Give them the independence to learn on their own, to figure things out and you will be awed. It is easy to do for our children, because to our thinking they cannot. But here is what I have learned: THEY CAN. We as parents just need to be strong enough to allow them to learn on their own and to watch them as they struggle to adapt. If you allow them their independence, you will be amazed at what your extra special child will teach you, and you will see for yourself that there are no limits to what can be accomplished.

04 December 2009

Lil Louie's First Day of School Revisited...

I wrote this in 2007 on my little guy's first day of preschool.
Many of my fellow Arthrogryposis parents are sending their little ones to their first day of school and thought I'd share this one again. Love you and miss you all...

November 19, 2007

Firsts are so hard on me. I do not know why. I hate it when that first birthday comes around. I hate it when that first step comes. I hate that first word. I hate the first tantrum. I hate the first crawl. That first accident. I hate that first time they dress themselves. I hate that first crush. I hate that first girlfriend or that first boyfriend. Or that first best friend. That first fall. That first time polishing of nails. That first trip to the doctor. To the hospital. That first road trip. That first visit to Texas or Colorado to visit the grandparents. I hate it all. I hate it for what it stands for. I hate it for what it represents. Because each first is that step away from me, away from home, away from our family. Each first is a step towards their independence. I get to take many firsts four times over. Good LORD what was I thinking?!?! Today my son took a major first! As he took his steps towards his first day of school. I saw him taking those first very symbolic steps towards his independence. Except I didn't hate it so much. I hated it because I was scared for him. I was scared he'd be made fun of. I was scared he would fall. I was scared people would look and stare and wonder and ridicule. I was scared the kids would torment and taunt him. I was scared that he wouldn't adjust. I was scared of so many things for him. But I didn't crumble and cave to the desire to grab my son in my arms and run to my car. I didn't run off with him, away from the potential negativity, from everything I feared because more than anything for him, my son, I want him to be independent. I need him to take those many million firsts in life. Because I need him to be independent, and loved and respected, and cherished but more importantly I need him to be looked at no differently than any of the other child in that school or anywhere else. If I prohibit those many firsts he must take, I know and acknowledge that I would prohibit what I want for him more than anything in the world. I know my son is different. I know the world regardless of what they say to me, see my son as different and wonder how he will adapt in this world. But I also know that any person who takes the time to know him will see how very wonderful, unique and amazing my son is. So today on your first day my little guy, I fought back the tears, and held my head up high, because you were taking a most important first today, walking your first steps towards your preschool class.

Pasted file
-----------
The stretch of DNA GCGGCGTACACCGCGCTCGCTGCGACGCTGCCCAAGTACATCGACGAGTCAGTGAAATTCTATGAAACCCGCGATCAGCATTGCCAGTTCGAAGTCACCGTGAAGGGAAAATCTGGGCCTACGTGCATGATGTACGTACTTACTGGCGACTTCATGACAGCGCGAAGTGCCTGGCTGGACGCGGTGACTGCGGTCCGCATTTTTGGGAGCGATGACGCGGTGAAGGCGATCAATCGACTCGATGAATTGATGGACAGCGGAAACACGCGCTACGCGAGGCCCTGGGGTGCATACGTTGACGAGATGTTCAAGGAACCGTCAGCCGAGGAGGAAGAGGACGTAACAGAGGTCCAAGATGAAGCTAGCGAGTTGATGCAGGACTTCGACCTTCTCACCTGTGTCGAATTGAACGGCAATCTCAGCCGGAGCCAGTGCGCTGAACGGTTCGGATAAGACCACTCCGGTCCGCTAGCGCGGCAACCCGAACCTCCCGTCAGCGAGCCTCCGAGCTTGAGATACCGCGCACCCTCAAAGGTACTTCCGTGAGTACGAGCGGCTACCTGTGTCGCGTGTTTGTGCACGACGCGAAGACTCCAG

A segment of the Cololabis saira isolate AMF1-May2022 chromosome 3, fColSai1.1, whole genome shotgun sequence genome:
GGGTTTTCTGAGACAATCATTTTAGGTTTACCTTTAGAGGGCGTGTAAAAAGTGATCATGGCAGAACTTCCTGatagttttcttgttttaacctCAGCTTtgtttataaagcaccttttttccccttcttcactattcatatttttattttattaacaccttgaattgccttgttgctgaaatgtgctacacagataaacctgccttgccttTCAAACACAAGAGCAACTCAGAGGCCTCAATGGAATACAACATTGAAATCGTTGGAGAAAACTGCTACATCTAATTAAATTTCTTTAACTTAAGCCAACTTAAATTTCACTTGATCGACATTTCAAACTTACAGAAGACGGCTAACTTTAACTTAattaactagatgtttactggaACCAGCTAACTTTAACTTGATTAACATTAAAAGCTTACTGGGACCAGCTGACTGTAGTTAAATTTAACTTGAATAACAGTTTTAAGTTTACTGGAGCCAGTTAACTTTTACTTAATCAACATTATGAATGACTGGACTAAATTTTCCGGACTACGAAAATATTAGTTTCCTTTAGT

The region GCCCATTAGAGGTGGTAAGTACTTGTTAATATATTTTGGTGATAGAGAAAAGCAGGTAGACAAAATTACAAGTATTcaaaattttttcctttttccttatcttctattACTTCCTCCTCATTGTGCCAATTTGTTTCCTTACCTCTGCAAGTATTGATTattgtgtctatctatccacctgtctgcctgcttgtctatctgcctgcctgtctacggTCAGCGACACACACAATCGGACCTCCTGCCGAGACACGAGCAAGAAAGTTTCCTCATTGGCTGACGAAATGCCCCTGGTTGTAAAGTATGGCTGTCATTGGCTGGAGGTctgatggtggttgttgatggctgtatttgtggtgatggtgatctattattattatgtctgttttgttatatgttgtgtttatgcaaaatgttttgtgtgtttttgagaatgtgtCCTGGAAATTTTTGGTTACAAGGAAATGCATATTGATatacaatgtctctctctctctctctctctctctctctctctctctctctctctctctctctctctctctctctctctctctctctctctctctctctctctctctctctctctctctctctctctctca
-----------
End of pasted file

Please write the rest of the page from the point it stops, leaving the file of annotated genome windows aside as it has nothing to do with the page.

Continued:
14 October 2009

What if...

Many parents prior to embarking on becoming a parent, or trying to conceive have a tendency of asking themselves, “What if something goes wrong?” Question if the timing is perfect for their first child or their next addition.